It was also the Comte de Grasse, not Washington, who figured out the winning strategy. The British lieutenant general, Charles Cornwallis, had planted himself on a narrow peninsula in Northern Virginia.

He could defend himself easily on the landward side. But his back was exposed to the sea. This, he believed, posed no problem because the British fleet dominated the coast.

The French admiral de Grasse, however, spotted an opportunity. If his ships could get control of Chesapeake Bay, he could blockade the city of Yorktown. Cornwallis would be cut off by American/French forces on land, and deprived of supplies from the sea by the French fleet.

He proposed the plan to Washington, who was sceptical. De Grasse then simply announced that that was what he was going to do. Washington followed.

Once the strategy was set, a joint French/American force feigned a move against New York, and then slipped away and quietly headed south of the Potomac. Some floated down the Chesapeake. Others marched along the shore.

On 2–3 September, the American troops mutinied. They said they would not leave Maryland until they were paid. Again, the French saved the situation. The Comte de Rochambeau loaned Washington the money to pay them.

When the troops finally arrived in Yorktown at the end of September 1781, they closed off Cornwallis’s escape route. This was the real test. But it was not a fight between the Americans and the English; it was a battle between a motley crew of regulars, militia and mercenaries — with American loyalists supporting British troops and Hessians on one side…and American insurgents and French troops on the other.

But the battle on land would be nothing without a victory at sea. If the British fleet could break the French on the Chesapeake, the whole campaign would be a waste of time.

The decisive naval battle came on 5 September. 29 French ships fought 19 English ships. The English were decisively defeated and forced back to New England for repairs. The French blockade held.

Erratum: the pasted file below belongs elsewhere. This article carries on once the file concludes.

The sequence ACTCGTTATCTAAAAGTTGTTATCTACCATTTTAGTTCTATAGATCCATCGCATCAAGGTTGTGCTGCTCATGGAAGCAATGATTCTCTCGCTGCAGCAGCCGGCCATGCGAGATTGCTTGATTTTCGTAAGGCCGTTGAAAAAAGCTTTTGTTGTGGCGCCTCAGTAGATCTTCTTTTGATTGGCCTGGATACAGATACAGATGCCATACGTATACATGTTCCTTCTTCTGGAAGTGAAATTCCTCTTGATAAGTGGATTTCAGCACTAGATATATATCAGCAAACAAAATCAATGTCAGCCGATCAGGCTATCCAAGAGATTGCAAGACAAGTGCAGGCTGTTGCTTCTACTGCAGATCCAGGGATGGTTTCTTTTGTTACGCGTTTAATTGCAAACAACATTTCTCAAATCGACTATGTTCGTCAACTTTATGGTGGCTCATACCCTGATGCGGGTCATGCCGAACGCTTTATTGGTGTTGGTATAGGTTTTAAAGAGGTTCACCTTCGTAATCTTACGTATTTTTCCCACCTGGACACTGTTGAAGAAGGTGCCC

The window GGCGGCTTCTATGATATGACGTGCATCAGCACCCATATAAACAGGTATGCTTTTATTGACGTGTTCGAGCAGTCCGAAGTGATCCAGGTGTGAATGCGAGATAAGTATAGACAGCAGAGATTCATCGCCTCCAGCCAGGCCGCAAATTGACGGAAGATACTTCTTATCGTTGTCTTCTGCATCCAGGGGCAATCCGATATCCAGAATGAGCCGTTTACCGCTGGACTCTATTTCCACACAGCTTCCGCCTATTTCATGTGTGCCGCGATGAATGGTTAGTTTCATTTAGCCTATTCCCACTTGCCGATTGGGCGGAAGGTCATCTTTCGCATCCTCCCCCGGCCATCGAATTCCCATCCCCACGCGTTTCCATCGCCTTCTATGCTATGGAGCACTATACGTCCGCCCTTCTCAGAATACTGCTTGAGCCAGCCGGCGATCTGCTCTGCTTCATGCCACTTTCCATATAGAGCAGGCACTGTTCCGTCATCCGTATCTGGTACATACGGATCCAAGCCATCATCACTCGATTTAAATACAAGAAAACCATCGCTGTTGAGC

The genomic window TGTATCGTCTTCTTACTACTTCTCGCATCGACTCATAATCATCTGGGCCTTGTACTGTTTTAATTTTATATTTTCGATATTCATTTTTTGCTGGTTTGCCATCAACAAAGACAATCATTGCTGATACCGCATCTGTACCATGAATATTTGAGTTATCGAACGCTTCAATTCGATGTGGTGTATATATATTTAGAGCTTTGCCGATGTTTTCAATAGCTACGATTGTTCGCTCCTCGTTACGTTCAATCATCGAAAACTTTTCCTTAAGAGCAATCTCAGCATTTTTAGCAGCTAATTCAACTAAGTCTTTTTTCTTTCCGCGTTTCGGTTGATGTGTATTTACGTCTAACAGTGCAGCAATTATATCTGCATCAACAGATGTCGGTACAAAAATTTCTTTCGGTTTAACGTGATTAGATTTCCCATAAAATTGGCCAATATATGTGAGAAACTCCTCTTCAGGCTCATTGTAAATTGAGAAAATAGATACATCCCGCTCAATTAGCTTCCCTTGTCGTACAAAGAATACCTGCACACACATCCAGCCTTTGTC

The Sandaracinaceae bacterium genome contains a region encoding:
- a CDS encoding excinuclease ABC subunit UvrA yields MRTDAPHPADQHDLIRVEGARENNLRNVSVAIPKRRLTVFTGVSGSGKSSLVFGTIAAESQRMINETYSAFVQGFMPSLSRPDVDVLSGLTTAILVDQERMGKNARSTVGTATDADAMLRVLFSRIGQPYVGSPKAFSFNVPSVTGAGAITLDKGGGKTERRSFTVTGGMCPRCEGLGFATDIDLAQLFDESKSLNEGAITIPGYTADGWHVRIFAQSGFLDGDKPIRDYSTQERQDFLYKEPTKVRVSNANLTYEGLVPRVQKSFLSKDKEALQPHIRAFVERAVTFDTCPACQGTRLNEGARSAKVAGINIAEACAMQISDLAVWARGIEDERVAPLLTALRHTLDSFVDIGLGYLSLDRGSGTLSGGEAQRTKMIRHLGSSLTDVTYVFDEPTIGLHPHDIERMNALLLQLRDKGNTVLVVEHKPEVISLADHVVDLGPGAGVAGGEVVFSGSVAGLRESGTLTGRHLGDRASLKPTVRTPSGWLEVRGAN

After that, it was just a matter of time. Cornwallis was running out of supplies. He could not break out on land because his retreat route was blocked by the American/French army, much of it under the command of the dashing young French general, the Marquis de Lafayette, whose marble face can be found in the rotunda of the aforementioned Virginia State Capitol facing a statue of General Washington.

In early October, Cornwallis was under attack from land and sea…with artillery blasting his defences from both directions.

On 19 October, the British raised the white flag.

When the battle was over, twice as many French as Americans had been killed. And the French intervention had been so expensive, it practically bankrupted the Bourbons.

Out of money, Louis XVI was forced to call a ‘parlement’ of the people’s representatives to approve new tax measures. This, of course, got out of hand, and the French Revolution resulted; Louis lost his head.

Regards,

Bill Bonner,
For Markets & Money

Bill Bonner

Bill Bonner

Since founding Agora Inc. in 1979, Bill Bonner has found success and garnered camaraderie in numerous communities and industries. A man of many talents, his entrepreneurial savvy, unique writings, philanthropic undertakings, and preservationist activities have all been recognized and awarded by some of America's most respected authorities.

Along with Addison Wiggin, his friend and colleague, Bill has written two New York Times best-selling books, Financial Reckoning Day and Empire of Debt. Both works have been critically acclaimed internationally. With political journalist Lila Rajiva, he wrote his third New York Times best-selling book, Mobs, Messiahs and Markets, which offers concrete advice on how to avoid the public spectacle of modern finance. Since 1999, Bill has been a daily contributor and the driving force behind Markets and MoneyDice Have No Memory: Big Bets & Bad Economics from Paris to the Pampas, the newest book from Bill Bonner, is the definitive compendium of Bill's daily reckonings from more than a decade: 1999-2010.